Intel has halted patches for an array of older chips that would protect them against the Spectre vulnerability, according to a recent microcode update.
The microcode update shows that its older products – including Wolfdale, Bloomfield, Clarksfield, Gulftown, Harpertown, Jasper Forest, SoFIA 3GR, and Yorkfield – will no longer receive patches.
“We’ve now completed release of microcode updates for Intel microprocessor products launched in the last 9+ years that required protection against the side-channel vulnerabilities discovered by Google Project Zero,” said Intel in a statement to Threatpost. “However, as indicated in our latest microcode revision guidance, we will not be providing updated microcode for a select number of older platforms for several reasons, including limited ecosystem support and customer feedback.”
According to the Intel’s microcode update, “after a comprehensive investigation of the microarchitectures and microcode capabilities for… products, Intel has determined to not release microcode updates for these products for one or more reasons.”
Some of these possible reasons, according to Intel’s microcode update, include:
• Micro-architectural characteristics that preclude a practical implementation of features mitigating Variant 2 (CVE-2017-5715)
• Limited Commercially Available System Software support
• Based on customer inputs, most of these products are implemented as “closed systems” and therefore are expected to have a lower likelihood of exposure to these vulnerabilities.
The Spectre and Meltdown defects, which account for three variants of a side-channel analysis security issue in server and desktop processors, were identified earlier this year and could potentially allow hackers to access users’ protected data. Meltdown breaks down the mechanism keeping applications from accessing arbitrary system memory, while Spectre tricks other applications into accessing arbitrary locations in their memory.
Intel has been pushing out patches for its chips over the past few months after the vulnerabilities were revealed. As of this week the rest of Intel’s chips in its microcode update – beyond its older chips that won’t receive patches – are listed as in “Production,” meaning that patches have been issued for them – with the exception of Intel’s Coffee Lake lineup, which is listed as a “Production Candidate.”
Tim Woods, VP of technology alliances at FireMon, told Threatpost that Intel may have ceased plans to patch these chips due to the inability of its partners to push out updates, as well as architectural challenges that block practical implementation of an update.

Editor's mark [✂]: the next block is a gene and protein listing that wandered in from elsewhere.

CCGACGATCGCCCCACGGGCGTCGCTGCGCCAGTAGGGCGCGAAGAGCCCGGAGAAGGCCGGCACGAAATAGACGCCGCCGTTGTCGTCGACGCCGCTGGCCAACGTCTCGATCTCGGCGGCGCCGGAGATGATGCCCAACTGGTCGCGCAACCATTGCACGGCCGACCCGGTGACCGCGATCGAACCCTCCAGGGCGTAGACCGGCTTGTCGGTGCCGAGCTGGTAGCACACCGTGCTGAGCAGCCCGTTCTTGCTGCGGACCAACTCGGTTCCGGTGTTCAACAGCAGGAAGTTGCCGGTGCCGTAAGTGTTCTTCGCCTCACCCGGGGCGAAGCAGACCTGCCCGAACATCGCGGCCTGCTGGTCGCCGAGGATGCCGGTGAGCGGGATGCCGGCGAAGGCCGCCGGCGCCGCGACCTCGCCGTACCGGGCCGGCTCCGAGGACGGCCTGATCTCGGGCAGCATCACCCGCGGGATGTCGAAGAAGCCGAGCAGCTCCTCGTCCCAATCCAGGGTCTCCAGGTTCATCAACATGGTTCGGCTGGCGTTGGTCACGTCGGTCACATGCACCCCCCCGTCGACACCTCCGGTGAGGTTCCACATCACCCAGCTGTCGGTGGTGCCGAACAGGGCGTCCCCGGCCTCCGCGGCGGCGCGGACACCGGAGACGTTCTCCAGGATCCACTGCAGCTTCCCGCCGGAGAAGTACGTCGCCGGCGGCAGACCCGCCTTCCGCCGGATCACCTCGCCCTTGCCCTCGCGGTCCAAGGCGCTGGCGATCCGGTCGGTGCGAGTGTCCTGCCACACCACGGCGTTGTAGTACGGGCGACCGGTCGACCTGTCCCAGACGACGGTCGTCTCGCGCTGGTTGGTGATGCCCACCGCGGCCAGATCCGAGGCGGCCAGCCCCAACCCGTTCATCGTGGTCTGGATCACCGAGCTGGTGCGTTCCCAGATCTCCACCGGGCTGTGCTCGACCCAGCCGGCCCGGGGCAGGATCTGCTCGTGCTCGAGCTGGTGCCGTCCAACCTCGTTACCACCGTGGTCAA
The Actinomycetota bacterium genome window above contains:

“Regardless of Intel’s reason, their posture underscores the critical importance of an organization to take ownership of the security of their infrastructure,” he said. “This entails looking at physical security, cloud-based assets, network, server, and desktop assets. In the case of Intel’s resistance to finding a suitable patch for the Spectre vulnerability, it may be that those affected systems must be replaced.”
The Spectre and Meltdown security flaws were first disclosed by Google Project Zero in early January and impact an array of processors on the market, including those from Intel, ARM and AMD. Intel, for its part, has issued several microcode updates to help safeguard its chips from the security flaws. In February, the Santa Clara, Calif.-based company issued these patches for both newer chip platforms, like Kaby Lake, Coffee Lake and Skylake; as well as older processors, including Broadwell and Haswell chips.
Meanwhile, in March, Intel introduced hardware-based protections to its new chips to protect against the Spectre and Meltdown flaws that rocked the silicon industry when the vulnerabilities were made public in early 2018. Intel said designed a new set of CPU design features that work with the operating system to install “virtual fences” protecting the system from speculative execution attacks that could exploit a variant of the Spectre flaw.
“We have redesigned parts of the processor to introduce new levels of protection through partitioning that will protect against both Variants 2 and 3,” Brian Krzanich, CEO of Intel, said in a recent March blog post. “Think of this partitioning as additional “protective walls” between applications and user privilege levels to create an obstacle for bad actors.”